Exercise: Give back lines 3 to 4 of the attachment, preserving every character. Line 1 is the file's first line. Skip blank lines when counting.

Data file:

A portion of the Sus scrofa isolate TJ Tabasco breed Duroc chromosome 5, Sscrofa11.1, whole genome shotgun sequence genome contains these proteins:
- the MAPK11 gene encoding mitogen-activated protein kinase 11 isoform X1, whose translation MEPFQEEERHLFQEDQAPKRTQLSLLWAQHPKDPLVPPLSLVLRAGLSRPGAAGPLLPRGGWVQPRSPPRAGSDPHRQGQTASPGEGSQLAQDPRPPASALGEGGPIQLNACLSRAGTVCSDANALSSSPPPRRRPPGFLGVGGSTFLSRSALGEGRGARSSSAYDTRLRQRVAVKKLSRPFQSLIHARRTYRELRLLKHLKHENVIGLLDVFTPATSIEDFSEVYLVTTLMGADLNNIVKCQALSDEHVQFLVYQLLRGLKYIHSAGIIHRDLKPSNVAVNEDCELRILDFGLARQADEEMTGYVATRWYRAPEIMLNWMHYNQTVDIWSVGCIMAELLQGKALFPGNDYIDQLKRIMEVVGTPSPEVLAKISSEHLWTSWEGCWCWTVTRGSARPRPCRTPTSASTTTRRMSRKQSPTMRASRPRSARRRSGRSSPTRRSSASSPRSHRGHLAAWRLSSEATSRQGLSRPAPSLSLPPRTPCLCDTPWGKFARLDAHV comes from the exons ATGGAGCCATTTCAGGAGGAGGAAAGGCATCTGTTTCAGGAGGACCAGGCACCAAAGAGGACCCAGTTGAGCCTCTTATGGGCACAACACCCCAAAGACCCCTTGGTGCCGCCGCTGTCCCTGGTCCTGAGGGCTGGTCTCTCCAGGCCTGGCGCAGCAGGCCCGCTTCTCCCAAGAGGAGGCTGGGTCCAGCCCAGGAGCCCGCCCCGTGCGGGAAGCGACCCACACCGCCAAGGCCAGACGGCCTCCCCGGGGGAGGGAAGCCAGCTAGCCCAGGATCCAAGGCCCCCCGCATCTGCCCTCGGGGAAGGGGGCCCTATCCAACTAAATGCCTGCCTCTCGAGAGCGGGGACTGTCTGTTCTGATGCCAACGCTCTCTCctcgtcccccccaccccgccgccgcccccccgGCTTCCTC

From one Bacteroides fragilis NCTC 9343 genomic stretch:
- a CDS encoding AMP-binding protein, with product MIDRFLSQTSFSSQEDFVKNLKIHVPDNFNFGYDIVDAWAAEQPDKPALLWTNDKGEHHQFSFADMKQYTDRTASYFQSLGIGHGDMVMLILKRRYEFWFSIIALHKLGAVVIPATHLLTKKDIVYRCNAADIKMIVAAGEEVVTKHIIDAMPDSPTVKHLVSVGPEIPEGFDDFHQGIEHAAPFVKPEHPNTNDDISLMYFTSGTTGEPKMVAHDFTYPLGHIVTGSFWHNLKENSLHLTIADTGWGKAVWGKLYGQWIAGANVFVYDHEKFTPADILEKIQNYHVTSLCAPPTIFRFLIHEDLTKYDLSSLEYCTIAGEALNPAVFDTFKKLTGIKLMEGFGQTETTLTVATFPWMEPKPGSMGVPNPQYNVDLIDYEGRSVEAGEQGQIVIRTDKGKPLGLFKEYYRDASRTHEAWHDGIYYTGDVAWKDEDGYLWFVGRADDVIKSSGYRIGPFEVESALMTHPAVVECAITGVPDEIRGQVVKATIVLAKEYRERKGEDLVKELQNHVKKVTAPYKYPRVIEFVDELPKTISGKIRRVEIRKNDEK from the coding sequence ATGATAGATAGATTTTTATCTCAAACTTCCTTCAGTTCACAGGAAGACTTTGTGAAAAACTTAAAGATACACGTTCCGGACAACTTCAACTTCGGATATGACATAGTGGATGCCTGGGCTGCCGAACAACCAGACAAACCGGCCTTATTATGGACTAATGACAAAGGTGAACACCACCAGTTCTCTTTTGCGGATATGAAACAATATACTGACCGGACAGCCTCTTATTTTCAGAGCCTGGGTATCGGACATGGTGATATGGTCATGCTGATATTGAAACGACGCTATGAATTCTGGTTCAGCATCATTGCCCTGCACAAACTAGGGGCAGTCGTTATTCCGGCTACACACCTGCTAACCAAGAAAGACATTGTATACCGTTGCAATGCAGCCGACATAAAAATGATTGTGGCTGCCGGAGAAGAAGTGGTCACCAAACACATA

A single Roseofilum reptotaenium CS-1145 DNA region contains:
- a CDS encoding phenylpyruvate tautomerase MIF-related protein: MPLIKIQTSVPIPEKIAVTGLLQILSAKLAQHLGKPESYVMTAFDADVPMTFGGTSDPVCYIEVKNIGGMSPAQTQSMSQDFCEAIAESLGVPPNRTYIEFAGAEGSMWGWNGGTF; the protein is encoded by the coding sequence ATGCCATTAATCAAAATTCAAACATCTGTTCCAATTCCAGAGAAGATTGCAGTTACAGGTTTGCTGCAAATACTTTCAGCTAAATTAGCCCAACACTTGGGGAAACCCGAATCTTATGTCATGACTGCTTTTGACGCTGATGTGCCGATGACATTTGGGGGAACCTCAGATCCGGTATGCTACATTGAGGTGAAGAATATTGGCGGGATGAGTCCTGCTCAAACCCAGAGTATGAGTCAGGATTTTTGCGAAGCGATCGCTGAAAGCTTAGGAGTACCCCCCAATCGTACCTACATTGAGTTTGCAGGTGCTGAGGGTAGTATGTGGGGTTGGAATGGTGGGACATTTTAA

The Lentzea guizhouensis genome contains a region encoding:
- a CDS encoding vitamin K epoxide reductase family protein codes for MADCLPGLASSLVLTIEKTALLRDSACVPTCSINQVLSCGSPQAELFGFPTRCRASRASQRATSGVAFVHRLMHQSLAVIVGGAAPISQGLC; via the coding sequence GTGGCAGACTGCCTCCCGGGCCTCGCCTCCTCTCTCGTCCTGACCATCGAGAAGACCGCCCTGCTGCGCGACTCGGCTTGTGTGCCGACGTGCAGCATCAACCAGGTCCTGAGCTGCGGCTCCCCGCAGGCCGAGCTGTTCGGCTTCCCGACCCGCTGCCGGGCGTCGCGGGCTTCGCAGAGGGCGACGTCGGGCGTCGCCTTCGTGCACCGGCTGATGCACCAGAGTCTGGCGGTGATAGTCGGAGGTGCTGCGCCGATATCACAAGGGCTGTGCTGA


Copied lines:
From one Bacteroides fragilis NCTC 9343 genomic stretch:
- a CDS encoding AMP-binding protein, with product MIDRFLSQTSFSSQEDFVKNLKIHVPDNFNFGYDIVDAWAAEQPDKPALLWTNDKGEHHQFSFADMKQYTDRTASYFQSLGIGHGDMVMLILKRRYEFWFSIIALHKLGAVVIPATHLLTKKDIVYRCNAADIKMIVAAGEEVVTKHIIDAMPDSPTVKHLVSVGPEIPEGFDDFHQGIEHAAPFVKPEHPNTNDDISLMYFTSGTTGEPKMVAHDFTYPLGHIVTGSFWHNLKENSLHLTIADTGWGKAVWGKLYGQWIAGANVFVYDHEKFTPADILEKIQNYHVTSLCAPPTIFRFLIHEDLTKYDLSSLEYCTIAGEALNPAVFDTFKKLTGIKLMEGFGQTETTLTVATFPWMEPKPGSMGVPNPQYNVDLIDYEGRSVEAGEQGQIVIRTDKGKPLGLFKEYYRDASRTHEAWHDGIYYTGDVAWKDEDGYLWFVGRADDVIKSSGYRIGPFEVESALMTHPAVVECAITGVPDEIRGQVVKATIVLAKEYRERKGEDLVKELQNHVKKVTAPYKYPRVIEFVDELPKTISGKIRRVEIRKNDEK from the coding sequence ATGATAGATAGATTTTTATCTCAAACTTCCTTCAGTTCACAGGAAGACTTTGTGAAAAACTTAAAGATACACGTTCCGGACAACTTCAACTTCGGATATGACATAGTGGATGCCTGGGCTGCCGAACAACCAGACAAACCGGCCTTATTATGGACTAATGACAAAGGTGAACACCACCAGTTCTCTTTTGCGGATATGAAACAATATACTGACCGGACAGCCTCTTATTTTCAGAGCCTGGGTATCGGACATGGTGATATGGTCATGCTGATATTGAAACGACGCTATGAATTCTGGTTCAGCATCATTGCCCTGCACAAACTAGGGGCAGTCGTTATTCCGGCTACACACCTGCTAACCAAGAAAGACATTGTATACCGTTGCAATGCAGCCGACATAAAAATGATTGTGGCTGCCGGAGAAGAAGTGGTCACCAAACACATA